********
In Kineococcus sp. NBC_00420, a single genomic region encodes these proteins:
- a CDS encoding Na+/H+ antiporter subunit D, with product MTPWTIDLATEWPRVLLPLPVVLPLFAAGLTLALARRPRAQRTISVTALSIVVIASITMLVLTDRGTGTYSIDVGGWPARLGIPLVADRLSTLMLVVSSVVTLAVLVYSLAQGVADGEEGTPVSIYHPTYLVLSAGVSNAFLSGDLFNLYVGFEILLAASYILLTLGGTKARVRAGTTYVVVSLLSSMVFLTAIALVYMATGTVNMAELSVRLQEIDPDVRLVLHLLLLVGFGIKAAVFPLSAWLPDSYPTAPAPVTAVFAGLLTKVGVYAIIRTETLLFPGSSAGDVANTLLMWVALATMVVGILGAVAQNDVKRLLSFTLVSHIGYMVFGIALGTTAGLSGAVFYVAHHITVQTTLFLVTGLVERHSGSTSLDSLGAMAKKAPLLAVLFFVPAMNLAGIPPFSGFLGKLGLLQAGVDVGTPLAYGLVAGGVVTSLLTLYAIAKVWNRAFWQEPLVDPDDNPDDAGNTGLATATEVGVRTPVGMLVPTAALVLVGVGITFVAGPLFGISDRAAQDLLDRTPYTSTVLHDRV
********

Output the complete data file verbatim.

In Kineococcus sp. NBC_00420, a single genomic region encodes these proteins:
- a CDS encoding Na+/H+ antiporter subunit D, with product MTPWTIDLATEWPRVLLPLPVVLPLFAAGLTLALARRPRAQRTISVTALSIVVIASITMLVLTDRGTGTYSIDVGGWPARLGIPLVADRLSTLMLVVSSVVTLAVLVYSLAQGVADGEEGTPVSIYHPTYLVLSAGVSNAFLSGDLFNLYVGFEILLAASYILLTLGGTKARVRAGTTYVVVSLLSSMVFLTAIALVYMATGTVNMAELSVRLQEIDPDVRLVLHLLLLVGFGIKAAVFPLSAWLPDSYPTAPAPVTAVFAGLLTKVGVYAIIRTETLLFPGSSAGDVANTLLMWVALATMVVGILGAVAQNDVKRLLSFTLVSHIGYMVFGIALGTTAGLSGAVFYVAHHITVQTTLFLVTGLVERHSGSTSLDSLGAMAKKAPLLAVLFFVPAMNLAGIPPFSGFLGKLGLLQAGVDVGTPLAYGLVAGGVVTSLLTLYAIAKVWNRAFWQEPLVDPDDNPDDAGNTGLATATEVGVRTPVGMLVPTAALVLVGVGITFVAGPLFGISDRAAQDLLDRTPYTSTVLHDRV